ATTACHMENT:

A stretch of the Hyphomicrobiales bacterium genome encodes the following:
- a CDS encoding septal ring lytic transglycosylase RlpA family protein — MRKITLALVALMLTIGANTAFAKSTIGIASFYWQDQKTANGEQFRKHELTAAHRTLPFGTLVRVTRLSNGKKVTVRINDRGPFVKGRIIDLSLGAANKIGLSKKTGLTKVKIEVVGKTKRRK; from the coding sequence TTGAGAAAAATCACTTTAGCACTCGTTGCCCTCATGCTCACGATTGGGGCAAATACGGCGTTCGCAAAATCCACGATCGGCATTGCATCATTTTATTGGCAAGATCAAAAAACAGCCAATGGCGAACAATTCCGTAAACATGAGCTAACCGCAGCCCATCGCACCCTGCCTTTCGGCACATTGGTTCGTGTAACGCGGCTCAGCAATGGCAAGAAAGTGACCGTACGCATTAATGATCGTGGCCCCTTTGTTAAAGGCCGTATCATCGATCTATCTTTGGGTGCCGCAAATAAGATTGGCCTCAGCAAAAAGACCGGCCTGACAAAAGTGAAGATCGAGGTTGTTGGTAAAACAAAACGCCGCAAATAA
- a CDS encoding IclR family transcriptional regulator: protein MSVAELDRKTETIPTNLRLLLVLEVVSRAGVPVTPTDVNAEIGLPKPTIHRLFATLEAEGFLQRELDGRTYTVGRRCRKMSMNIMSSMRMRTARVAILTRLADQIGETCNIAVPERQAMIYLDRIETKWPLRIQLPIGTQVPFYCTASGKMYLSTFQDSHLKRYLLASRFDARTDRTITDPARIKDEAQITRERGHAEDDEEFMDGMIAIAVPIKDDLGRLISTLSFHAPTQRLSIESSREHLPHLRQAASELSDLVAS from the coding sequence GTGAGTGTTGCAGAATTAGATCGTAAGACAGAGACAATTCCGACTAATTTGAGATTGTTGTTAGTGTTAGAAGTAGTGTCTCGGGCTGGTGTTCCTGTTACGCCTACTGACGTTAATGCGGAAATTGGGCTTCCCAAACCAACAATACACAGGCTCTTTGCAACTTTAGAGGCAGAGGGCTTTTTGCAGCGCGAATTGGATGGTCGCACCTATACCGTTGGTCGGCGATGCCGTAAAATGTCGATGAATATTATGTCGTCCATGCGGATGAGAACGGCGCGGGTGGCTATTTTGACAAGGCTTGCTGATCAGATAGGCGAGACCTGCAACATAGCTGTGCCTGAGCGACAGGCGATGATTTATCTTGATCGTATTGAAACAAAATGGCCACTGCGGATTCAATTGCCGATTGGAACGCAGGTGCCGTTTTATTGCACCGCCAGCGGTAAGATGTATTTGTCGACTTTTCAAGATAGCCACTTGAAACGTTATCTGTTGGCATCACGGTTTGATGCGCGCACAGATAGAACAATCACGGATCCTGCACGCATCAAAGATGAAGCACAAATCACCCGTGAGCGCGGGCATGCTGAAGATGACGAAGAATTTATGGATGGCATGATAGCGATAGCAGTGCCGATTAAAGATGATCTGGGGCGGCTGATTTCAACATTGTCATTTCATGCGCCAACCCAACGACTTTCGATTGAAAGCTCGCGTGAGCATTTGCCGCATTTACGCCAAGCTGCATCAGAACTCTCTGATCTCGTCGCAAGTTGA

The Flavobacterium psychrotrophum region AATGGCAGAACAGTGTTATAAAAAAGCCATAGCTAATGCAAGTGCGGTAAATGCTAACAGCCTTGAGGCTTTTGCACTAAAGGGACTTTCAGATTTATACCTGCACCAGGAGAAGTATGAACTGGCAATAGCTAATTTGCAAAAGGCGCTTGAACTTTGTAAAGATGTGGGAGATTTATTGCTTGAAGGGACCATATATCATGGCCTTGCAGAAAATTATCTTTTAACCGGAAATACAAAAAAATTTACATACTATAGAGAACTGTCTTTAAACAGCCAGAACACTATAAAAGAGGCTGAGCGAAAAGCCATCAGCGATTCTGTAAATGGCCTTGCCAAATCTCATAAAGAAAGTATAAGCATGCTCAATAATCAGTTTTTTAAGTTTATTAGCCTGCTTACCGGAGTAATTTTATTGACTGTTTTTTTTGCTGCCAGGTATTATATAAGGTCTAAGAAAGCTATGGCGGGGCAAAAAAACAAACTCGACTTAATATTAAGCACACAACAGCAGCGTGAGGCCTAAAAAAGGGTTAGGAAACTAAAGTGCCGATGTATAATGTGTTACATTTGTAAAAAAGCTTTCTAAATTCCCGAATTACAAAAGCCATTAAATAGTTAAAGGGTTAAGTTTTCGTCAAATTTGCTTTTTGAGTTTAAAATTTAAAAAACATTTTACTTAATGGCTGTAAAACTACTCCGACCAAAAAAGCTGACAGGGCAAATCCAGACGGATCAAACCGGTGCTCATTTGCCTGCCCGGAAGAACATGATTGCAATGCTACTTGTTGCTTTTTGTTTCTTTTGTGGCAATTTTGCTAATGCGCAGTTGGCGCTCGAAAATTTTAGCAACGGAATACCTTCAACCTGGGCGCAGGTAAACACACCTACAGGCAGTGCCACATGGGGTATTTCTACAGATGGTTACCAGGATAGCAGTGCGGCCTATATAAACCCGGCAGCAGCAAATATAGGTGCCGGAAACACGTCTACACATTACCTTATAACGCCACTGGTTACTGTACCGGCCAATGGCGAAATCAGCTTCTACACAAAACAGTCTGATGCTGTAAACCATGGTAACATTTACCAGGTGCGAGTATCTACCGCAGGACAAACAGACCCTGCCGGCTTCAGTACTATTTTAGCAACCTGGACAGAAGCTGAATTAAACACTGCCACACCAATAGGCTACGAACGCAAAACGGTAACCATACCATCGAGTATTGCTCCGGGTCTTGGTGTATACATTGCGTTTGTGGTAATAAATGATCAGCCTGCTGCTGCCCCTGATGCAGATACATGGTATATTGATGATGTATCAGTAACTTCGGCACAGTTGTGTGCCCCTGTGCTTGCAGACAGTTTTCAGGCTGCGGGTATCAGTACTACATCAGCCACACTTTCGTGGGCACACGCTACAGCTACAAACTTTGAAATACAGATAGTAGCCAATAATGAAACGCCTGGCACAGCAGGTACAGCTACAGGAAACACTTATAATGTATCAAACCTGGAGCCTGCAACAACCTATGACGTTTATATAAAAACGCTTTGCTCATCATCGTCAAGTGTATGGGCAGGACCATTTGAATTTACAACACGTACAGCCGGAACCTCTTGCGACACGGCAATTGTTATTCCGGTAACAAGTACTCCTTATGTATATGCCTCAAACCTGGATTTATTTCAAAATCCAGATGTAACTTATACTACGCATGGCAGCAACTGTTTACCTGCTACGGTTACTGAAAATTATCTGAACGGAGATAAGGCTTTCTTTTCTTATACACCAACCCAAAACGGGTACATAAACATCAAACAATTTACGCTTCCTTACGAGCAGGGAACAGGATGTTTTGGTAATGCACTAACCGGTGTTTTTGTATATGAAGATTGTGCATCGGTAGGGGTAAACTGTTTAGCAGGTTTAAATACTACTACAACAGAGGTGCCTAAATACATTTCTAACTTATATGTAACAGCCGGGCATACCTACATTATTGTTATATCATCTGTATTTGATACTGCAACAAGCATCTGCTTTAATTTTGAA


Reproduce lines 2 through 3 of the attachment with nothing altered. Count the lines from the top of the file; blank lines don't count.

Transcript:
- a CDS encoding septal ring lytic transglycosylase RlpA family protein — MRKITLALVALMLTIGANTAFAKSTIGIASFYWQDQKTANGEQFRKHELTAAHRTLPFGTLVRVTRLSNGKKVTVRINDRGPFVKGRIIDLSLGAANKIGLSKKTGLTKVKIEVVGKTKRRK; from the coding sequence TTGAGAAAAATCACTTTAGCACTCGTTGCCCTCATGCTCACGATTGGGGCAAATACGGCGTTCGCAAAATCCACGATCGGCATTGCATCATTTTATTGGCAAGATCAAAAAACAGCCAATGGCGAACAATTCCGTAAACATGAGCTAACCGCAGCCCATCGCACCCTGCCTTTCGGCACATTGGTTCGTGTAACGCGGCTCAGCAATGGCAAGAAAGTGACCGTACGCATTAATGATCGTGGCCCCTTTGTTAAAGGCCGTATCATCGATCTATCTTTGGGTGCCGCAAATAAGATTGGCCTCAGCAAAAAGACCGGCCTGACAAAAGTGAAGATCGAGGTTGTTGGTAAAACAAAACGCCGCAAATAA
- a CDS encoding IclR family transcriptional regulator: protein MSVAELDRKTETIPTNLRLLLVLEVVSRAGVPVTPTDVNAEIGLPKPTIHRLFATLEAEGFLQRELDGRTYTVGRRCRKMSMNIMSSMRMRTARVAILTRLADQIGETCNIAVPERQAMIYLDRIETKWPLRIQLPIGTQVPFYCTASGKMYLSTFQDSHLKRYLLASRFDARTDRTITDPARIKDEAQITRERGHAEDDEEFMDGMIAIAVPIKDDLGRLISTLSFHAPTQRLSIESSREHLPHLRQAASELSDLVAS from the coding sequence GTGAGTGTTGCAGAATTAGATCGTAAGACAGAGACAATTCCGACTAATTTGAGATTGTTGTTAGTGTTAGAAGTAGTGTCTCGGGCTGGTGTTCCTGTTACGCCTACTGACGTTAATGCGGAAATTGGGCTTCCCAAACCAACAATACACAGGCTCTTTGCAACTTTAGAGGCAGAGGGCTTTTTGCAGCGCGAATTGGATGGTCGCACCTATACCGTTGGTCGGCGATGCCGTAAAATGTCGATGAATATTATGTCGTCCATGCGGATGAGAACGGCGCGGGTGGCTATTTTGACAAGGCTTGCTGATCAGATAGGCGAGACCTGCAACATAGCTGTGCCTGAGCGACAGGCGATGATTTATCTTGATCGTATTGAAACAAAATGGCCACTGCGGATTCAATTGCCGATTGGAACGCAGGTGCCGTTTTATTGCACCGCCAGCGGTAAGATGTATTTGTCGACTTTTCAAGATAGCCACTTGAAACGTTATCTGTTGGCATCACGGTTTGATGCGCGCACAGATAGAACAATCACGGATCCTGCACGCATCAAAGATGAAGCACAAATCACCCGTGAGCGCGGGCATGCTGAAGATGACGAAGAATTTATGGATGGCATGATAGCGATAGCAGTGCCGATTAAAGATGATCTGGGGCGGCTGATTTCAACATTGTCATTTCATGCGCCAACCCAACGACTTTCGATTGAAAGCTCGCGTGAGCATTTGCCGCATTTACGCCAAGCTGCATCAGAACTCTCTGATCTCGTCGCAAGTTGA